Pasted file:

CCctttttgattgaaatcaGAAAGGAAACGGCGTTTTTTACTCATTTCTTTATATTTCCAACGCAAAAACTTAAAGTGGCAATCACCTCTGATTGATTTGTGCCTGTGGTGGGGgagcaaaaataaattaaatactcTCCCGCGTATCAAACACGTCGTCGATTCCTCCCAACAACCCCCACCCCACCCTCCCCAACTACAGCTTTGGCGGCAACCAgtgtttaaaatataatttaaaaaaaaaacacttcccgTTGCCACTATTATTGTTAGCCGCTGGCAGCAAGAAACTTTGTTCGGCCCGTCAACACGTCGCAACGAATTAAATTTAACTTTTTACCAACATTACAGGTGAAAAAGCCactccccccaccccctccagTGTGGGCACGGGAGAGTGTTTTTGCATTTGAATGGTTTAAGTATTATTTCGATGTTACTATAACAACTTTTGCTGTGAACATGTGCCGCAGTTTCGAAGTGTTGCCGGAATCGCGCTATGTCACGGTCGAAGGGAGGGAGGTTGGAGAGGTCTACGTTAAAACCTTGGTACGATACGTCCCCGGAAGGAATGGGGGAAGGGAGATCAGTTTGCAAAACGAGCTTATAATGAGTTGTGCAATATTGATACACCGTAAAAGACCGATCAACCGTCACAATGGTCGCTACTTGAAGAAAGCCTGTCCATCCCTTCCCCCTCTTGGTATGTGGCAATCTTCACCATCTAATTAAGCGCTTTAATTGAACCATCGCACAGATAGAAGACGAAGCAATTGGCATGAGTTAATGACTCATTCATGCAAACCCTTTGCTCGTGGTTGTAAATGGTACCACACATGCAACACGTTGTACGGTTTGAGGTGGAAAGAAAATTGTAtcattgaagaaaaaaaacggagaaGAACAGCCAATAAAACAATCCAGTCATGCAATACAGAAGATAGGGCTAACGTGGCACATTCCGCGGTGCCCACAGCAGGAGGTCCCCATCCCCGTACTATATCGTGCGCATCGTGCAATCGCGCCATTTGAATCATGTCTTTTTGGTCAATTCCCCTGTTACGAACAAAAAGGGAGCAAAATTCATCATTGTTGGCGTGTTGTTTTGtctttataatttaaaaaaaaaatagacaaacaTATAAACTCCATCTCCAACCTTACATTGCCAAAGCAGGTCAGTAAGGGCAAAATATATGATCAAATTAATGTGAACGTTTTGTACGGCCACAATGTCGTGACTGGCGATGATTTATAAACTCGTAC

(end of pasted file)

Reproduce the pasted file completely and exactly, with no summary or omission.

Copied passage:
CCctttttgattgaaatcaGAAAGGAAACGGCGTTTTTTACTCATTTCTTTATATTTCCAACGCAAAAACTTAAAGTGGCAATCACCTCTGATTGATTTGTGCCTGTGGTGGGGgagcaaaaataaattaaatactcTCCCGCGTATCAAACACGTCGTCGATTCCTCCCAACAACCCCCACCCCACCCTCCCCAACTACAGCTTTGGCGGCAACCAgtgtttaaaatataatttaaaaaaaaaacacttcccgTTGCCACTATTATTGTTAGCCGCTGGCAGCAAGAAACTTTGTTCGGCCCGTCAACACGTCGCAACGAATTAAATTTAACTTTTTACCAACATTACAGGTGAAAAAGCCactccccccaccccctccagTGTGGGCACGGGAGAGTGTTTTTGCATTTGAATGGTTTAAGTATTATTTCGATGTTACTATAACAACTTTTGCTGTGAACATGTGCCGCAGTTTCGAAGTGTTGCCGGAATCGCGCTATGTCACGGTCGAAGGGAGGGAGGTTGGAGAGGTCTACGTTAAAACCTTGGTACGATACGTCCCCGGAAGGAATGGGGGAAGGGAGATCAGTTTGCAAAACGAGCTTATAATGAGTTGTGCAATATTGATACACCGTAAAAGACCGATCAACCGTCACAATGGTCGCTACTTGAAGAAAGCCTGTCCATCCCTTCCCCCTCTTGGTATGTGGCAATCTTCACCATCTAATTAAGCGCTTTAATTGAACCATCGCACAGATAGAAGACGAAGCAATTGGCATGAGTTAATGACTCATTCATGCAAACCCTTTGCTCGTGGTTGTAAATGGTACCACACATGCAACACGTTGTACGGTTTGAGGTGGAAAGAAAATTGTAtcattgaagaaaaaaaacggagaaGAACAGCCAATAAAACAATCCAGTCATGCAATACAGAAGATAGGGCTAACGTGGCACATTCCGCGGTGCCCACAGCAGGAGGTCCCCATCCCCGTACTATATCGTGCGCATCGTGCAATCGCGCCATTTGAATCATGTCTTTTTGGTCAATTCCCCTGTTACGAACAAAAAGGGAGCAAAATTCATCATTGTTGGCGTGTTGTTTTGtctttataatttaaaaaaaaaatagacaaacaTATAAACTCCATCTCCAACCTTACATTGCCAAAGCAGGTCAGTAAGGGCAAAATATATGATCAAATTAATGTGAACGTTTTGTACGGCCACAATGTCGTGACTGGCGATGATTTATAAACTCGTAC